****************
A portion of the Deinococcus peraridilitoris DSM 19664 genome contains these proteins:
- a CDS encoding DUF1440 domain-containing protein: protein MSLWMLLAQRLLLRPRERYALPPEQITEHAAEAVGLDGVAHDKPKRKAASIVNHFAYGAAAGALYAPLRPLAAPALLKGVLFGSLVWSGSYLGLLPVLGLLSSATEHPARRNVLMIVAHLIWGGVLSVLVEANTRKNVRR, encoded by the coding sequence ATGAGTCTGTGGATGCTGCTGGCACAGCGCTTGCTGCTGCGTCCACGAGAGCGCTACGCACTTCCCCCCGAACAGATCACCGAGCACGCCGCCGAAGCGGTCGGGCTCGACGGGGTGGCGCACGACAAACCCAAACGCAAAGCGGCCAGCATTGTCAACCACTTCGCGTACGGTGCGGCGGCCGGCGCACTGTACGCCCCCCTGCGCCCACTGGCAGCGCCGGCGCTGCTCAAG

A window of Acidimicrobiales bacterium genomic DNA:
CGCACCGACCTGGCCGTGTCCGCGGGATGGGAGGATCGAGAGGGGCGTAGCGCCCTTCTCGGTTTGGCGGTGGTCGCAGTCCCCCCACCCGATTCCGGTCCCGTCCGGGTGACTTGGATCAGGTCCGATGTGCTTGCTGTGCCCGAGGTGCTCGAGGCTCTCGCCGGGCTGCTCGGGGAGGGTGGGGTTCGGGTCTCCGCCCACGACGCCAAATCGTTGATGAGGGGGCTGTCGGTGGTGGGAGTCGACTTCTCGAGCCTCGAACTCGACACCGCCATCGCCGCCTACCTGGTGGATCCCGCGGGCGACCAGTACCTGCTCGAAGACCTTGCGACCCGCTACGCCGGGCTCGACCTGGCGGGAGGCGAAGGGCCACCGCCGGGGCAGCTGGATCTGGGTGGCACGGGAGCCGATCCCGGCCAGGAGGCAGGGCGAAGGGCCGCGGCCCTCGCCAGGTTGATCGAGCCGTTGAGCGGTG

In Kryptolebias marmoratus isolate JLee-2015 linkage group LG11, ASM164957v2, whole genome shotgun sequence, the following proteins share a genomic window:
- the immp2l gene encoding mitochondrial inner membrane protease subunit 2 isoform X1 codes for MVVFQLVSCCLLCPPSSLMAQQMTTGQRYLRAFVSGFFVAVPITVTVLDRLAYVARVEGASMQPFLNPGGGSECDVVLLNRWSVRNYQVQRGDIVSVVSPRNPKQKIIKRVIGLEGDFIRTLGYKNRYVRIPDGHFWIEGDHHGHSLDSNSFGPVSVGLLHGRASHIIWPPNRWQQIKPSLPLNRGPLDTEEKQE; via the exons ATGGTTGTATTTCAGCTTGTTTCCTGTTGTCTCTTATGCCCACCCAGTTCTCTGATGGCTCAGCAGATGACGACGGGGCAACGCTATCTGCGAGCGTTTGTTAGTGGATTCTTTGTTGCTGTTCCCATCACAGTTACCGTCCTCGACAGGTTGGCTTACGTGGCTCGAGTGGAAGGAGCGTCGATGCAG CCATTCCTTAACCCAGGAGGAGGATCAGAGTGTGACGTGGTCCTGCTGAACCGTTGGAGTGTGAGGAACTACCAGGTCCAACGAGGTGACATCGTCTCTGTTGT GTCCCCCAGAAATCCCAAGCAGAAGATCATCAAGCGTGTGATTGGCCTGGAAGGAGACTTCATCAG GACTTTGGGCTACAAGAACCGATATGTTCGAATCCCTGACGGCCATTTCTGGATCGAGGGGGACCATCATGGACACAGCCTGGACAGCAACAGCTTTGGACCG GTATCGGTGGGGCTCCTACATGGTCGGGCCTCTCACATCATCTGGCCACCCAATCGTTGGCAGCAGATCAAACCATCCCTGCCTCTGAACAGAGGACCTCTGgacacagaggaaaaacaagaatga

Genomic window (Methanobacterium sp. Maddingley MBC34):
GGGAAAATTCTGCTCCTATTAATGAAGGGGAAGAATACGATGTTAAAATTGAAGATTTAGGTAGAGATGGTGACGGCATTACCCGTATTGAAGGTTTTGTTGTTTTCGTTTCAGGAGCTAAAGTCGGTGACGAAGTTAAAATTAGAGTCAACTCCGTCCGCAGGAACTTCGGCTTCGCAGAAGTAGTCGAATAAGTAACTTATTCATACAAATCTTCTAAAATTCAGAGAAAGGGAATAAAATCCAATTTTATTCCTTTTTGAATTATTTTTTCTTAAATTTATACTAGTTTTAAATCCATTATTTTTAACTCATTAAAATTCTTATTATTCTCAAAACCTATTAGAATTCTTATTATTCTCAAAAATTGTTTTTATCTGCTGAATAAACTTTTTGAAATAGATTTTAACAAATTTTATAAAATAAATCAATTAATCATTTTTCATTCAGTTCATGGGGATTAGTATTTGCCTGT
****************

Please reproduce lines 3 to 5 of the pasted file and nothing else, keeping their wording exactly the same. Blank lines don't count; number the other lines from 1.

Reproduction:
A window of Acidimicrobiales bacterium genomic DNA:
CGCACCGACCTGGCCGTGTCCGCGGGATGGGAGGATCGAGAGGGGCGTAGCGCCCTTCTCGGTTTGGCGGTGGTCGCAGTCCCCCCACCCGATTCCGGTCCCGTCCGGGTGACTTGGATCAGGTCCGATGTGCTTGCTGTGCCCGAGGTGCTCGAGGCTCTCGCCGGGCTGCTCGGGGAGGGTGGGGTTCGGGTCTCCGCCCACGACGCCAAATCGTTGATGAGGGGGCTGTCGGTGGTGGGAGTCGACTTCTCGAGCCTCGAACTCGACACCGCCATCGCCGCCTACCTGGTGGATCCCGCGGGCGACCAGTACCTGCTCGAAGACCTTGCGACCCGCTACGCCGGGCTCGACCTGGCGGGAGGCGAAGGGCCACCGCCGGGGCAGCTGGATCTGGGTGGCACGGGAGCCGATCCCGGCCAGGAGGCAGGGCGAAGGGCCGCGGCCCTCGCCAGGTTGATCGAGCCGTTGAGCGGTG

In Kryptolebias marmoratus isolate JLee-2015 linkage group LG11, ASM164957v2, whole genome shotgun sequence, the following proteins share a genomic window: